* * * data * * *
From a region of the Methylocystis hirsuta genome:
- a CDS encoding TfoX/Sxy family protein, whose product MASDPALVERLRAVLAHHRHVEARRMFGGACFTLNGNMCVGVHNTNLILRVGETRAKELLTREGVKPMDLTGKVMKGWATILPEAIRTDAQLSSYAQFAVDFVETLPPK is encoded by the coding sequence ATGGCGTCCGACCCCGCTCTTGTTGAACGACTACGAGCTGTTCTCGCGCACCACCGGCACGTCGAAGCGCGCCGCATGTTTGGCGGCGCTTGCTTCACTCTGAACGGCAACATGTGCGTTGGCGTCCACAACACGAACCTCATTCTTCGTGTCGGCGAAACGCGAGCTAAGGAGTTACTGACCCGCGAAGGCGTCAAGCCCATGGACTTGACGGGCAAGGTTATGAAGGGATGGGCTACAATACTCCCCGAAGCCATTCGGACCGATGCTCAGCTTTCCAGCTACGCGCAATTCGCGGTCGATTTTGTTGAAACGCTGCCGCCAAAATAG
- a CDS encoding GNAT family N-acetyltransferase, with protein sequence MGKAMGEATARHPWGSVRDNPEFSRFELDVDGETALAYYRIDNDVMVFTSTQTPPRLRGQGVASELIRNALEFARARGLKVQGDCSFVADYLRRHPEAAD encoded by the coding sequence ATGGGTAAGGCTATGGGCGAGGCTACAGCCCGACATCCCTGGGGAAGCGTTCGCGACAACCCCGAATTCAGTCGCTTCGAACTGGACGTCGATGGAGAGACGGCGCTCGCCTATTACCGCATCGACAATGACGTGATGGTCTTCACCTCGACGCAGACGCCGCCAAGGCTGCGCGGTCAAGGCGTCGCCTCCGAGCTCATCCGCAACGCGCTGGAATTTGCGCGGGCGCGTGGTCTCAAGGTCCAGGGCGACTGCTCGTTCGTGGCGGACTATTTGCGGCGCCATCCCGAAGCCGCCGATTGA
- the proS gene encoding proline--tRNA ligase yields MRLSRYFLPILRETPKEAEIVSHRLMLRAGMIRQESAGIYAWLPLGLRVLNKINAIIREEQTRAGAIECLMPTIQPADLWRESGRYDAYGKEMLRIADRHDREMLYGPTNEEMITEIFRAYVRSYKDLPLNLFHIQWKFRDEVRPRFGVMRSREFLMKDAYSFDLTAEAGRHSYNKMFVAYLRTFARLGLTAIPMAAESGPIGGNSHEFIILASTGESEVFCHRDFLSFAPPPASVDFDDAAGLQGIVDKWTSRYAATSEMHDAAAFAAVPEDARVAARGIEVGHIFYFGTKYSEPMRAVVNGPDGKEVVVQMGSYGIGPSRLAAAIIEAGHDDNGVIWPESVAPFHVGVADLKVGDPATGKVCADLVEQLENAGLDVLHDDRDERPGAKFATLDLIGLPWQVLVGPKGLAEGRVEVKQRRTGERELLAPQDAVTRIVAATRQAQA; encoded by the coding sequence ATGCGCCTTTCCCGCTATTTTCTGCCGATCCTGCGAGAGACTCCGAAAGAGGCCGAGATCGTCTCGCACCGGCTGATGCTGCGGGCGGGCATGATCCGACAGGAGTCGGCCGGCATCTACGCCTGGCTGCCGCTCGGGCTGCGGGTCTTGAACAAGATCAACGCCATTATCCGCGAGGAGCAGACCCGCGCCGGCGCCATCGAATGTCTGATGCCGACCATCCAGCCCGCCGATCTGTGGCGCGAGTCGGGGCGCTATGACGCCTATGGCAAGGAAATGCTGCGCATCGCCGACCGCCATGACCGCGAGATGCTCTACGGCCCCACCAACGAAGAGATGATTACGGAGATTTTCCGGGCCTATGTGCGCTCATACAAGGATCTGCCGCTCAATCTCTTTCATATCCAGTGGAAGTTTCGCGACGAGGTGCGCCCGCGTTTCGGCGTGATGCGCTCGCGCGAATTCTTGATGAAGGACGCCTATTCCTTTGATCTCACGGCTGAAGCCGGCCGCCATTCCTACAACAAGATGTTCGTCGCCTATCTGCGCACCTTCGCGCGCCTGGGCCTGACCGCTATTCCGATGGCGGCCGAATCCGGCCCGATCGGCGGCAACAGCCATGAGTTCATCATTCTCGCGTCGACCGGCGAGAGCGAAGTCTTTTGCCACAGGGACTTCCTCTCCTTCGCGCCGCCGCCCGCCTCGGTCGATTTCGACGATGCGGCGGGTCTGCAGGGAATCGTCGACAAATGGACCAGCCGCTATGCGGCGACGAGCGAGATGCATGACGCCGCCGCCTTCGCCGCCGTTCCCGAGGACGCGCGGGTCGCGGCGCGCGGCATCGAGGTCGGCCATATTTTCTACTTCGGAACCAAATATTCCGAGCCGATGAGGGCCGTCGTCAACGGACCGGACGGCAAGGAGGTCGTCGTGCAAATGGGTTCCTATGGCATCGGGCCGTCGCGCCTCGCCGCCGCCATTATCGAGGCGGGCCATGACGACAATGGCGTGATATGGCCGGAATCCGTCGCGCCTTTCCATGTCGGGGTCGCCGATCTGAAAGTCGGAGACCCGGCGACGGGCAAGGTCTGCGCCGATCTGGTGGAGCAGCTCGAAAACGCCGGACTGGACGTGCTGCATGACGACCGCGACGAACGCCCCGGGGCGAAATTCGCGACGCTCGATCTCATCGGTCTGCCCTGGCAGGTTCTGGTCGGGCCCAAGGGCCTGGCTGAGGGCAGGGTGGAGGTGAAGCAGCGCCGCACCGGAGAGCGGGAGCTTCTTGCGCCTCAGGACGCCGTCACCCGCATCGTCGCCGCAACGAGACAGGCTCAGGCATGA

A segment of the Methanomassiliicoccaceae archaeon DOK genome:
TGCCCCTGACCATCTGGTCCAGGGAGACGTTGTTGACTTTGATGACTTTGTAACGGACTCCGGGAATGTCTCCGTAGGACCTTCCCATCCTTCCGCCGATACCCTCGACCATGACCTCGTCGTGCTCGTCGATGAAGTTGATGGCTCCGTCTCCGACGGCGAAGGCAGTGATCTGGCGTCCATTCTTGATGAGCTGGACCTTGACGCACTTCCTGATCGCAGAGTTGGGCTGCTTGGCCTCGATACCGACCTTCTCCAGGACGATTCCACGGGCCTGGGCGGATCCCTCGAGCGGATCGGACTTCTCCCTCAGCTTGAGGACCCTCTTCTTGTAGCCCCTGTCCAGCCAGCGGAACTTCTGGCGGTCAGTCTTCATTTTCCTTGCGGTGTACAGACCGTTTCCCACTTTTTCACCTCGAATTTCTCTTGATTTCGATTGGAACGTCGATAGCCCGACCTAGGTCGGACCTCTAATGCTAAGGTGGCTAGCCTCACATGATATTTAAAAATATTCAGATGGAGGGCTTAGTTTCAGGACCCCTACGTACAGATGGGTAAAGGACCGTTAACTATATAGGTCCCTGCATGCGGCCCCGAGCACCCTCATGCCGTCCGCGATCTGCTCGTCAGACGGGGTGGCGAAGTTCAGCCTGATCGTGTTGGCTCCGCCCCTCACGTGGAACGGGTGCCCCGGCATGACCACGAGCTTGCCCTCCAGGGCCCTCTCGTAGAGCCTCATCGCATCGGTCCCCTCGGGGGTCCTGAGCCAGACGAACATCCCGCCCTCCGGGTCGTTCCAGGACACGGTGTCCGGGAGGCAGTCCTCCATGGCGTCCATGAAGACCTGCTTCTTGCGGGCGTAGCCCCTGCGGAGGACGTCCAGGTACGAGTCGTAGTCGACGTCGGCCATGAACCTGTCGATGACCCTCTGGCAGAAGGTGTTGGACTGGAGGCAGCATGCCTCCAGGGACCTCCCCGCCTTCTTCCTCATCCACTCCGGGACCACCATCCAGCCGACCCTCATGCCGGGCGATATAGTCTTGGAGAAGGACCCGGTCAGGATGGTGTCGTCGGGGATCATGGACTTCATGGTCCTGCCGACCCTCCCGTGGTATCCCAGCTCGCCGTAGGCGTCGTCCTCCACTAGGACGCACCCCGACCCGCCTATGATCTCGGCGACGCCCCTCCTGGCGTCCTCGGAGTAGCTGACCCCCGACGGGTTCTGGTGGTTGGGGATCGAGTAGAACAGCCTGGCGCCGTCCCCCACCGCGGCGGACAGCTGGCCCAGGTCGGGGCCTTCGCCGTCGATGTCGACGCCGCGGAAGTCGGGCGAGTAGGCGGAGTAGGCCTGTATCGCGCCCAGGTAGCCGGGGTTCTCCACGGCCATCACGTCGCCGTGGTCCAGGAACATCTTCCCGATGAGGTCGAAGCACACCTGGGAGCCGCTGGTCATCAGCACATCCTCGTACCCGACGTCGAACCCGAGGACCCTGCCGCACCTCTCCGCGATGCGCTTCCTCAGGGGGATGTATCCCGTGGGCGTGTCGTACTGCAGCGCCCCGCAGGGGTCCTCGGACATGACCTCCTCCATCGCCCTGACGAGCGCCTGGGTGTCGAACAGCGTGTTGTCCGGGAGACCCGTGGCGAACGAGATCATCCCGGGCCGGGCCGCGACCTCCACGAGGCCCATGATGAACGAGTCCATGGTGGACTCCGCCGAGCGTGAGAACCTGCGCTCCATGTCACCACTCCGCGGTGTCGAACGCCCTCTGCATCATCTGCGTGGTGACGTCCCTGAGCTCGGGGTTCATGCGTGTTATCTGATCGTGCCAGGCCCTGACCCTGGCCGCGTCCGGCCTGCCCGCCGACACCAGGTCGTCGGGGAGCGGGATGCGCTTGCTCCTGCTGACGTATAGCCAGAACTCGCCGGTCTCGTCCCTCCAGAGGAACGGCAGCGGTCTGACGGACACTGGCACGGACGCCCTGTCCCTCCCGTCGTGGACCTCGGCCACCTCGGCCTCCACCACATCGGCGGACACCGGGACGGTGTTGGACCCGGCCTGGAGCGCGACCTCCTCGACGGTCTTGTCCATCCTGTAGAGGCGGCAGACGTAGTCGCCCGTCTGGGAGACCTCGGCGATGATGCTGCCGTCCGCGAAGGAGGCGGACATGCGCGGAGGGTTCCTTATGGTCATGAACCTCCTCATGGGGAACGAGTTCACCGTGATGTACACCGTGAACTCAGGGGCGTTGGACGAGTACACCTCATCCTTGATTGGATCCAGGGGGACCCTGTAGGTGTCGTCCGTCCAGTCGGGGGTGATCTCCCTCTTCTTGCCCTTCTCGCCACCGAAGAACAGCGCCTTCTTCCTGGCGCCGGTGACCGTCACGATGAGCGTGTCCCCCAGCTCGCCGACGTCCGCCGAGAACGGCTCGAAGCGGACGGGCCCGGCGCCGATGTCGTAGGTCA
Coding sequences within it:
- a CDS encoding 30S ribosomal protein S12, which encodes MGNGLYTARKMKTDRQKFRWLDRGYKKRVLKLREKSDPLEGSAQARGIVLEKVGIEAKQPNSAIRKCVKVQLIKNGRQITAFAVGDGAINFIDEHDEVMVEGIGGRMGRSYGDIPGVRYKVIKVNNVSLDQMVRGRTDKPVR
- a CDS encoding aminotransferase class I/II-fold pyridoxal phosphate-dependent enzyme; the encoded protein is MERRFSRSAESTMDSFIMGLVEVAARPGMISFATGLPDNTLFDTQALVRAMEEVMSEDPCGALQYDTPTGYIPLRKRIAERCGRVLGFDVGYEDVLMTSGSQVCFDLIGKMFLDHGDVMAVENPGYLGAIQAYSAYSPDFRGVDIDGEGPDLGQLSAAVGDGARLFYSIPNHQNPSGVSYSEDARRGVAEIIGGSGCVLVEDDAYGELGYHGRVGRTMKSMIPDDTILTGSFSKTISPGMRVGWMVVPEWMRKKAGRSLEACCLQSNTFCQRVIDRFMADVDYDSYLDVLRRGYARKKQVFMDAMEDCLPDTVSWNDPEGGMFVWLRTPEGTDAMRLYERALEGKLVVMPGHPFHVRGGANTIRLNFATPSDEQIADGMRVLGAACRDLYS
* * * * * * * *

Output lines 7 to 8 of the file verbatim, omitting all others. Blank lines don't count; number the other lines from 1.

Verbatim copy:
Coding sequences within it:
- a CDS encoding 30S ribosomal protein S12, which encodes MGNGLYTARKMKTDRQKFRWLDRGYKKRVLKLREKSDPLEGSAQARGIVLEKVGIEAKQPNSAIRKCVKVQLIKNGRQITAFAVGDGAINFIDEHDEVMVEGIGGRMGRSYGDIPGVRYKVIKVNNVSLDQMVRGRTDKPVR